Enhancing a website is straightforward, but maximizing the available space can be quite a task. As you produce designs for clients or yourself, consider the impact that disclosure could have on your workflow. Perhaps a lengthy web form could be made easier; perhaps you could use lightboxes to better distinguish useful content on the page; and there is always the option of just giving more (or less) choice to users in order to reduce information overload.

However you disclose your wonderful content to visitors, give it some consideration and be creative!

Related Content

About the Author

Alexander Dawson is a freelance web designer, author and recreational software developer specializing in web standards, accessibility and UX design. As well as running a business called HiTechy and writing, he spends time on Twitter, SitePoint’s forums and other places, helping those in need.

6 Comments

stefano

April 4th, 2011

beatiful one…thanks for the inspiration

Georgia Gibbs

April 5th, 2011

Nice post with a good tie in for developers and designers both. Thank you for being so thorough.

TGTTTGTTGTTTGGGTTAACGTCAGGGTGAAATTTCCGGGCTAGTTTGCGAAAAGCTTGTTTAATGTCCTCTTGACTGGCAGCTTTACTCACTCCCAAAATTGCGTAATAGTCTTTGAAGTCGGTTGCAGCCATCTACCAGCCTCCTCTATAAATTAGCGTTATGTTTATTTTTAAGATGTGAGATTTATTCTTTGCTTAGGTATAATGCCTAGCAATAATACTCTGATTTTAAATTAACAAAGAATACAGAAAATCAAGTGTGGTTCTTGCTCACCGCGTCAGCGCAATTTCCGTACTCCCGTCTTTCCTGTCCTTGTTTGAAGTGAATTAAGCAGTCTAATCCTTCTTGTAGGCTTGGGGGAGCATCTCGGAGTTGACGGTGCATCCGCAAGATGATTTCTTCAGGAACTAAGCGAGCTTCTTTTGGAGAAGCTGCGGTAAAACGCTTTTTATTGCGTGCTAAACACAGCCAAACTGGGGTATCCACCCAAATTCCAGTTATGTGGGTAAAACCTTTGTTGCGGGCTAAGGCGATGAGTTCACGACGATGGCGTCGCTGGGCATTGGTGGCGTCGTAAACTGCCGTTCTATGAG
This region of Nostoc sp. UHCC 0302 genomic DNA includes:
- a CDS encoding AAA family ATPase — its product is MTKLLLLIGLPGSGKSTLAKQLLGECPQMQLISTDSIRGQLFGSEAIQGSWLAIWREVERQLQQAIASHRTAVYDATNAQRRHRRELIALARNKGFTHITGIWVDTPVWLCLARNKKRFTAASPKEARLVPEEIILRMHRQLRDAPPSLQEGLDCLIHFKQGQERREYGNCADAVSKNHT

Bfred.it

April 5th, 2011

Interesting, I just wish you’d have linked all the websites you listed… I had to search for them! :P

Eric Bieller

April 5th, 2011

Very insightful.. Really good samples here too. However, there is also a dark side to progressive disclosure that I don’t think you touched on. It is not always a good idea to hide content and can be detrimental to the overall experience in some cases. But for most of the samples you’ve shown it is done very well. Thanks for sharing!

Mark Bruce

April 6th, 2011

progressive disclosure is a very good design technique . I think this should be mastered by every designer. This has good example of how it is used in their design . This is great collection with good explanation

Avangelist

April 7th, 2011

I would have expected some depth on the subject.

Why use one over the other, or examples of workflows where one format works better than another.

Leave a Comment

Subscribe to the comments on this article.